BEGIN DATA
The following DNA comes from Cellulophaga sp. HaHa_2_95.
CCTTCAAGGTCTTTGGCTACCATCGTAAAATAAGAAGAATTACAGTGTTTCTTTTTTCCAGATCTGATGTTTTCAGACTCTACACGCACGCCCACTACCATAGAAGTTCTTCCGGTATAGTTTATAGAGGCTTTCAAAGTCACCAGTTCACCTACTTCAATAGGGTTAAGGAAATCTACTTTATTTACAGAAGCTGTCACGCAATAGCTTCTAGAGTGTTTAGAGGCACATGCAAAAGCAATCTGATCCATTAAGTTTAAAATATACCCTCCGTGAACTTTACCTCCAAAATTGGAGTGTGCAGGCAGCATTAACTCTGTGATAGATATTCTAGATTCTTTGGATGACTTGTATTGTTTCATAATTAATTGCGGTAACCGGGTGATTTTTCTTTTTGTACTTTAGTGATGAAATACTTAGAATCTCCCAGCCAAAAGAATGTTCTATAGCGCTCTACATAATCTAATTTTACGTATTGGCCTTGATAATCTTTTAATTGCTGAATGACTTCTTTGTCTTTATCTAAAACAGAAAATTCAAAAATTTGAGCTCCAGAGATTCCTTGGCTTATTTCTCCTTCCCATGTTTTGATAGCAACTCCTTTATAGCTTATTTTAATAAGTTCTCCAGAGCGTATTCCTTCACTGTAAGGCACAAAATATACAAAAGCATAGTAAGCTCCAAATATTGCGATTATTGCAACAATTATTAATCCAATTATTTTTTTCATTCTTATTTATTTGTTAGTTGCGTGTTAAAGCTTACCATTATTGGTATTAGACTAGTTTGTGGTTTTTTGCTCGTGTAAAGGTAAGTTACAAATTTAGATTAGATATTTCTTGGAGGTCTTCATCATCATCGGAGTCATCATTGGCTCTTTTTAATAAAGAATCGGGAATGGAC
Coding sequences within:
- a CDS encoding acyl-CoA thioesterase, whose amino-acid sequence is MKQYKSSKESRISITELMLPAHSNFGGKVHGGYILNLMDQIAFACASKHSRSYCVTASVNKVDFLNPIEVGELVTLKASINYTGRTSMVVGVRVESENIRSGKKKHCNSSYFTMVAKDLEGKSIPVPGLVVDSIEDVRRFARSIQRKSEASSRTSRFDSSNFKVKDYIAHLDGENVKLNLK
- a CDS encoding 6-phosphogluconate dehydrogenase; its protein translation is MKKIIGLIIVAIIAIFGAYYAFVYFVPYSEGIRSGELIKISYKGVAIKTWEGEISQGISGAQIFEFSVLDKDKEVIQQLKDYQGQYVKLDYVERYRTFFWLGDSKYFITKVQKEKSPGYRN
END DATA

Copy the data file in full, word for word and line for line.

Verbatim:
The following DNA comes from Cellulophaga sp. HaHa_2_95.
CCTTCAAGGTCTTTGGCTACCATCGTAAAATAAGAAGAATTACAGTGTTTCTTTTTTCCAGATCTGATGTTTTCAGACTCTACACGCACGCCCACTACCATAGAAGTTCTTCCGGTATAGTTTATAGAGGCTTTCAAAGTCACCAGTTCACCTACTTCAATAGGGTTAAGGAAATCTACTTTATTTACAGAAGCTGTCACGCAATAGCTTCTAGAGTGTTTAGAGGCACATGCAAAAGCAATCTGATCCATTAAGTTTAAAATATACCCTCCGTGAACTTTACCTCCAAAATTGGAGTGTGCAGGCAGCATTAACTCTGTGATAGATATTCTAGATTCTTTGGATGACTTGTATTGTTTCATAATTAATTGCGGTAACCGGGTGATTTTTCTTTTTGTACTTTAGTGATGAAATACTTAGAATCTCCCAGCCAAAAGAATGTTCTATAGCGCTCTACATAATCTAATTTTACGTATTGGCCTTGATAATCTTTTAATTGCTGAATGACTTCTTTGTCTTTATCTAAAACAGAAAATTCAAAAATTTGAGCTCCAGAGATTCCTTGGCTTATTTCTCCTTCCCATGTTTTGATAGCAACTCCTTTATAGCTTATTTTAATAAGTTCTCCAGAGCGTATTCCTTCACTGTAAGGCACAAAATATACAAAAGCATAGTAAGCTCCAAATATTGCGATTATTGCAACAATTATTAATCCAATTATTTTTTTCATTCTTATTTATTTGTTAGTTGCGTGTTAAAGCTTACCATTATTGGTATTAGACTAGTTTGTGGTTTTTTGCTCGTGTAAAGGTAAGTTACAAATTTAGATTAGATATTTCTTGGAGGTCTTCATCATCATCGGAGTCATCATTGGCTCTTTTTAATAAAGAATCGGGAATGGAC
Coding sequences within:
- a CDS encoding acyl-CoA thioesterase, whose amino-acid sequence is MKQYKSSKESRISITELMLPAHSNFGGKVHGGYILNLMDQIAFACASKHSRSYCVTASVNKVDFLNPIEVGELVTLKASINYTGRTSMVVGVRVESENIRSGKKKHCNSSYFTMVAKDLEGKSIPVPGLVVDSIEDVRRFARSIQRKSEASSRTSRFDSSNFKVKDYIAHLDGENVKLNLK
- a CDS encoding 6-phosphogluconate dehydrogenase; its protein translation is MKKIIGLIIVAIIAIFGAYYAFVYFVPYSEGIRSGELIKISYKGVAIKTWEGEISQGISGAQIFEFSVLDKDKEVIQQLKDYQGQYVKLDYVERYRTFFWLGDSKYFITKVQKEKSPGYRN